Re: Follow-up to multiple groups

In on Wed, 7 Jan 2009 01:22:57 -0800, Mike
Easter <MikeE@xxxxxxxxxxxx> wrote:

Mike Dee wrote:

Bit of a mess for the plain-texters tho'.

Call me old-fashioned, but for various reasons I think it would be better
to (generally) limit the characters to ascii, realizing that there are
some languages for which that would be unsatisfactory, for which UTF-8
would be 'alternative' rather than standard.

You immediately have a problem if you want to refer in English to the
composer of The Miraculous Mandarin or the author of Jane Eyre.

Béla Bartók
Charlotte Brontë

The latter isn't even foreign!

The fact that some people would rather that the world converted over to a
basic UTF-8 (as the new standard) instead of basic ascii still leads to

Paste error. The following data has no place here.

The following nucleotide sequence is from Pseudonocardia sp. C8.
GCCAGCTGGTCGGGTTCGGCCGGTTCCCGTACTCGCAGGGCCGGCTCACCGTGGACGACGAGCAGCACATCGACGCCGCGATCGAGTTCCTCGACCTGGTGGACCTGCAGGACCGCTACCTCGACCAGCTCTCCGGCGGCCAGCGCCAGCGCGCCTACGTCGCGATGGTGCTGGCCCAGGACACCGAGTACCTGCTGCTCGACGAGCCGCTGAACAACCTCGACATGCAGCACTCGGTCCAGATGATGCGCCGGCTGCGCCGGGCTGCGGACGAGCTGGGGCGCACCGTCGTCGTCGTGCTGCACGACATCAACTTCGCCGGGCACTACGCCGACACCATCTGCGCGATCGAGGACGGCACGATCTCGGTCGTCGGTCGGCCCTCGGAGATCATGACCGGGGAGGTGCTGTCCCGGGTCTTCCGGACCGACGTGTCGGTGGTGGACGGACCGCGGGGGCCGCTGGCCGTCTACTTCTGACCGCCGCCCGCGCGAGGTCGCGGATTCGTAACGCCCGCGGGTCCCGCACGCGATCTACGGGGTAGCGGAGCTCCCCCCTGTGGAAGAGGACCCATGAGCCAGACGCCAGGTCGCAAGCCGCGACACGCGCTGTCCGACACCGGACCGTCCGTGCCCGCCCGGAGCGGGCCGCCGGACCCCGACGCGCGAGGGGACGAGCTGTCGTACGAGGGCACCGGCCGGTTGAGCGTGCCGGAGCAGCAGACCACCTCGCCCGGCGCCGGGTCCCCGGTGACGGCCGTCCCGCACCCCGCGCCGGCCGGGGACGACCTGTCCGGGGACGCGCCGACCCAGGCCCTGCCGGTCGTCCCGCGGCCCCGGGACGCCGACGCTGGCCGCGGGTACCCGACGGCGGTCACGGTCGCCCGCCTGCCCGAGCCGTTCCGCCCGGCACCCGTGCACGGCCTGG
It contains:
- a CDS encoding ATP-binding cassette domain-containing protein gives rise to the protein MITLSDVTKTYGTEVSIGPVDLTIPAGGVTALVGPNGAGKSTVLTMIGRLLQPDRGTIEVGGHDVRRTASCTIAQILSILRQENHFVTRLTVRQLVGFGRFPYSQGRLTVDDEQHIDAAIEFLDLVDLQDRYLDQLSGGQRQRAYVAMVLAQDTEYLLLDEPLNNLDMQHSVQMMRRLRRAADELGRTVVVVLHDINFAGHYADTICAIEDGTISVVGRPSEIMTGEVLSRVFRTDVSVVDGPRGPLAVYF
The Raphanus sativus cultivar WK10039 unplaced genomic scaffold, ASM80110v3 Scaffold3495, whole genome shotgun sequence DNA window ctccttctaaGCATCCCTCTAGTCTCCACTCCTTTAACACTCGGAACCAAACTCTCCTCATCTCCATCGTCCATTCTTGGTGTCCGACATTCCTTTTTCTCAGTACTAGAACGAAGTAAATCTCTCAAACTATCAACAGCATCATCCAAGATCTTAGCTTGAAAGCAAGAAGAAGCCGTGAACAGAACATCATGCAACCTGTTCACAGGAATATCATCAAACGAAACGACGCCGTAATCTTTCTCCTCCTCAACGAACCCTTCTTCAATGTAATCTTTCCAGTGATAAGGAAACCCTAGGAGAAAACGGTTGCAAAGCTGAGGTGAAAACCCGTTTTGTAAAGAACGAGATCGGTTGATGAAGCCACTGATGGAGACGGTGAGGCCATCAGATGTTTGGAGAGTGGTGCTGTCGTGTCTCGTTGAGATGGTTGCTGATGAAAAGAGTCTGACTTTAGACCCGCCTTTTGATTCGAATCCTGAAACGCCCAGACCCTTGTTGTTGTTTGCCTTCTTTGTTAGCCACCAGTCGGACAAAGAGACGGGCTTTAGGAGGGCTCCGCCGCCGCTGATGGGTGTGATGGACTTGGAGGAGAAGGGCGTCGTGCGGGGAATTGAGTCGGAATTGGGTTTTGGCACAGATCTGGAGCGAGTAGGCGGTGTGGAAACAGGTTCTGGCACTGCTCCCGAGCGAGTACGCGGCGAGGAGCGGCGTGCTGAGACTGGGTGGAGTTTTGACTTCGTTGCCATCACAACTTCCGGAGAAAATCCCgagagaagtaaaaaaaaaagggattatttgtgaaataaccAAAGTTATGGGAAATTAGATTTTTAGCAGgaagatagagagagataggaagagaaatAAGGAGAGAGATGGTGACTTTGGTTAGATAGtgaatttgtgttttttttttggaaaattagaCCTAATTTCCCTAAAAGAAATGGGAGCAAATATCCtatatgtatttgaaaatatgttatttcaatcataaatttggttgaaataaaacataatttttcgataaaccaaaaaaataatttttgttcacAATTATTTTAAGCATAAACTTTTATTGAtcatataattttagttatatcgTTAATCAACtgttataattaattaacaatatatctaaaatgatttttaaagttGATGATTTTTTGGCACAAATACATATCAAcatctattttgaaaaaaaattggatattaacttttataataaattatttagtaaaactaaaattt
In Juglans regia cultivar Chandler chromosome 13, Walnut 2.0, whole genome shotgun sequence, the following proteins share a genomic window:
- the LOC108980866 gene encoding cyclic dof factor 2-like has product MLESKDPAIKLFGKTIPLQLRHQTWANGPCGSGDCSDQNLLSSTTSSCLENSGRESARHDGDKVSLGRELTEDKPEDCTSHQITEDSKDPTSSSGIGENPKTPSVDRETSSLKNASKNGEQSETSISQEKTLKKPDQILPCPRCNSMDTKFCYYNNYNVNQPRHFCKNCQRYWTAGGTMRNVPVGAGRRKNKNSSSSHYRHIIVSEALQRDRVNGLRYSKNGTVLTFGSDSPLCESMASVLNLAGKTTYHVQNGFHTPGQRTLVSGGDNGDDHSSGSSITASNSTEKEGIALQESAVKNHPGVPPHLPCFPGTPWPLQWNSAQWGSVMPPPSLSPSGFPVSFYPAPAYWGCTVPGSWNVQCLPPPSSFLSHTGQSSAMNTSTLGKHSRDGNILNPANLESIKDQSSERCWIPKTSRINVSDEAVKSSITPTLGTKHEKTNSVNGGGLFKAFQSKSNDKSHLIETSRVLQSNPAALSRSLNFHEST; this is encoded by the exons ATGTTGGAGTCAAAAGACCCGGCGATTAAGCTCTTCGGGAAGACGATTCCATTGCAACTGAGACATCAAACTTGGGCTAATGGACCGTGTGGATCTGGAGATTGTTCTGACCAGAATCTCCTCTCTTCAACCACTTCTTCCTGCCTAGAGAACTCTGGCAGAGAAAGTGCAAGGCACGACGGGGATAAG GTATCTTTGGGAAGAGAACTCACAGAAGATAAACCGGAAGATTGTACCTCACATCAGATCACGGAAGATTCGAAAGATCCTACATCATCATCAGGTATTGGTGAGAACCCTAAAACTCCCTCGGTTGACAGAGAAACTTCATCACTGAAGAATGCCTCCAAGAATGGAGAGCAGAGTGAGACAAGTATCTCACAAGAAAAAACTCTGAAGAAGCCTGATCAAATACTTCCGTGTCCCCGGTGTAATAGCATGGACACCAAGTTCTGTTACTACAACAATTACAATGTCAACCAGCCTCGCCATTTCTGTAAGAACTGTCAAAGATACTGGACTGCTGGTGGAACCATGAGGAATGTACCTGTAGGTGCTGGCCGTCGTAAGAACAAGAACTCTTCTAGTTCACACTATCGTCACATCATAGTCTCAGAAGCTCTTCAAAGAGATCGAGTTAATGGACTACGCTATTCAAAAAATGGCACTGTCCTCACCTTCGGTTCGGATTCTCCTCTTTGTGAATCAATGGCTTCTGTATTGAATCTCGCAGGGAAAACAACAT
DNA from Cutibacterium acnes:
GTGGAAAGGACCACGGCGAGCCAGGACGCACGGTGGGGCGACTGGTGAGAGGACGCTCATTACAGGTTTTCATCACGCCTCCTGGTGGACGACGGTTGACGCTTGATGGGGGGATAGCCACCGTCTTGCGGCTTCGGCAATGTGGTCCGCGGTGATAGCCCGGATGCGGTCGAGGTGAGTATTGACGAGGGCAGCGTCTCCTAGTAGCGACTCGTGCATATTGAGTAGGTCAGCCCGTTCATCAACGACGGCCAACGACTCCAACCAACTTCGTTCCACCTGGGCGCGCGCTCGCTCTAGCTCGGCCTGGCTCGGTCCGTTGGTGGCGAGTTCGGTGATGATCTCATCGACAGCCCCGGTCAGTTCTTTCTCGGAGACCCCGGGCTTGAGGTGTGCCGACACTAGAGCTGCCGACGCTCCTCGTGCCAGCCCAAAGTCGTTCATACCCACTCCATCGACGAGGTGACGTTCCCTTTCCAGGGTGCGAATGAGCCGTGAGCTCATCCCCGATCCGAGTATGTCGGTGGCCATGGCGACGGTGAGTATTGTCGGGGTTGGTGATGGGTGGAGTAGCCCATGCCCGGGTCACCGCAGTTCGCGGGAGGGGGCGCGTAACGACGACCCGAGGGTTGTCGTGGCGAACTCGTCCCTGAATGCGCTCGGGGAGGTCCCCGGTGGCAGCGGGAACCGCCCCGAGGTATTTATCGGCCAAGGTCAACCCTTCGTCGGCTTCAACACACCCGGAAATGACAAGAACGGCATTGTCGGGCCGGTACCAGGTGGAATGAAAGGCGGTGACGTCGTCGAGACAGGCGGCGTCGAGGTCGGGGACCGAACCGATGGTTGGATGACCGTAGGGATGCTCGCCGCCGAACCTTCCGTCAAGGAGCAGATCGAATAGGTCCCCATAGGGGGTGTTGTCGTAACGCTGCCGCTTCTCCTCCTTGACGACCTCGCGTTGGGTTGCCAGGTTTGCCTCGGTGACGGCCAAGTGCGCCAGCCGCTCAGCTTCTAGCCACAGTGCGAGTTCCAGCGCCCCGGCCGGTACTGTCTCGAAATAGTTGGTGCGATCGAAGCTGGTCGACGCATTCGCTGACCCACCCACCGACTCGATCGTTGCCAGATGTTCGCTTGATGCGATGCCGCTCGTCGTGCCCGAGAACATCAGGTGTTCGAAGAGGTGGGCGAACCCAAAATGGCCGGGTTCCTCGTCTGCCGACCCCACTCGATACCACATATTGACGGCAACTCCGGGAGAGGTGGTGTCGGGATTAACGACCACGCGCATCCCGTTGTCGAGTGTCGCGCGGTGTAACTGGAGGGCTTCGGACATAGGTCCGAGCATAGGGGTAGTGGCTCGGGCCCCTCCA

various other 8 bit conflicts, such as 8859 derivatives and other

There's no harm in retaining ASCII where ASCII suffices. But when
ASCII isn't sufficient, UTF-8 has the advantage over legacy character
sets in that much less translation between different character sets is

Even tho' UTF-8 would seem to be 'universal', in reality it still 'favors'
vanilla Latin charsets, because unicode other than UTF-8 is more efficient
some letters with diacritics and Asian chars.

UTF-8 isn't perfect, but it works more efficiently than having dozens
of different character sets.

Some usages of UTF-8 doctoring of the handle/nym remind me of little girls
(or silly young women) who like to put a heart-shaped dot over the 'i' in
their name for the sake of being cutesy..

J*ff<pointy-hat>R*lf is an obvious example. But people with names like
Siobhán or Siân shouldn't be required to misspell them.

PJR :-)
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